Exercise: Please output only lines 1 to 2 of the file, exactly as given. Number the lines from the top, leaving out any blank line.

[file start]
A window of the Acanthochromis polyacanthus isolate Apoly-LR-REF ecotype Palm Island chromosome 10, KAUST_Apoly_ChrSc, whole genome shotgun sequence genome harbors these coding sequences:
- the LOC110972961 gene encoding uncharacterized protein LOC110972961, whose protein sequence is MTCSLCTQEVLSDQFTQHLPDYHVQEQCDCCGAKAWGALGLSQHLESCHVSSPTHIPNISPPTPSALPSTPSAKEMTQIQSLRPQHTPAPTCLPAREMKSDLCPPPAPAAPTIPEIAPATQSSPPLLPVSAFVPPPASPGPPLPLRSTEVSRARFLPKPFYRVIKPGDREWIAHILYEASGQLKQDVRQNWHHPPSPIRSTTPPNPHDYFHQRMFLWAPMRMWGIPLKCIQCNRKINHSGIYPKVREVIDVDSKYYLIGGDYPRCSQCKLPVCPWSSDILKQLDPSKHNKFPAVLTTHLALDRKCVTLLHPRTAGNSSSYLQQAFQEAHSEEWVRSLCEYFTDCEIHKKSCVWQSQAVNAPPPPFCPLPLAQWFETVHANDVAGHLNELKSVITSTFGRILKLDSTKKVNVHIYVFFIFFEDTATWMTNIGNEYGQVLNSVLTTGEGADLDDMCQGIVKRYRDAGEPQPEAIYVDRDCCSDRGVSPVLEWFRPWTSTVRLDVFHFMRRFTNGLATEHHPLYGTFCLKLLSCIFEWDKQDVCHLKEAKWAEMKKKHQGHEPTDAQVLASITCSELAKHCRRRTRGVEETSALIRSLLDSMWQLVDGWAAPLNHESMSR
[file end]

A window of the Acanthochromis polyacanthus isolate Apoly-LR-REF ecotype Palm Island chromosome 10, KAUST_Apoly_ChrSc, whole genome shotgun sequence genome harbors these coding sequences:
- the LOC110972961 gene encoding uncharacterized protein LOC110972961, whose protein sequence is MTCSLCTQEVLSDQFTQHLPDYHVQEQCDCCGAKAWGALGLSQHLESCHVSSPTHIPNISPPTPSALPSTPSAKEMTQIQSLRPQHTPAPTCLPAREMKSDLCPPPAPAAPTIPEIAPATQSSPPLLPVSAFVPPPASPGPPLPLRSTEVSRARFLPKPFYRVIKPGDREWIAHILYEASGQLKQDVRQNWHHPPSPIRSTTPPNPHDYFHQRMFLWAPMRMWGIPLKCIQCNRKINHSGIYPKVREVIDVDSKYYLIGGDYPRCSQCKLPVCPWSSDILKQLDPSKHNKFPAVLTTHLALDRKCVTLLHPRTAGNSSSYLQQAFQEAHSEEWVRSLCEYFTDCEIHKKSCVWQSQAVNAPPPPFCPLPLAQWFETVHANDVAGHLNELKSVITSTFGRILKLDSTKKVNVHIYVFFIFFEDTATWMTNIGNEYGQVLNSVLTTGEGADLDDMCQGIVKRYRDAGEPQPEAIYVDRDCCSDRGVSPVLEWFRPWTSTVRLDVFHFMRRFTNGLATEHHPLYGTFCLKLLSCIFEWDKQDVCHLKEAKWAEMKKKHQGHEPTDAQVLASITCSELAKHCRRRTRGVEETSALIRSLLDSMWQLVDGWAAPLNHESMSR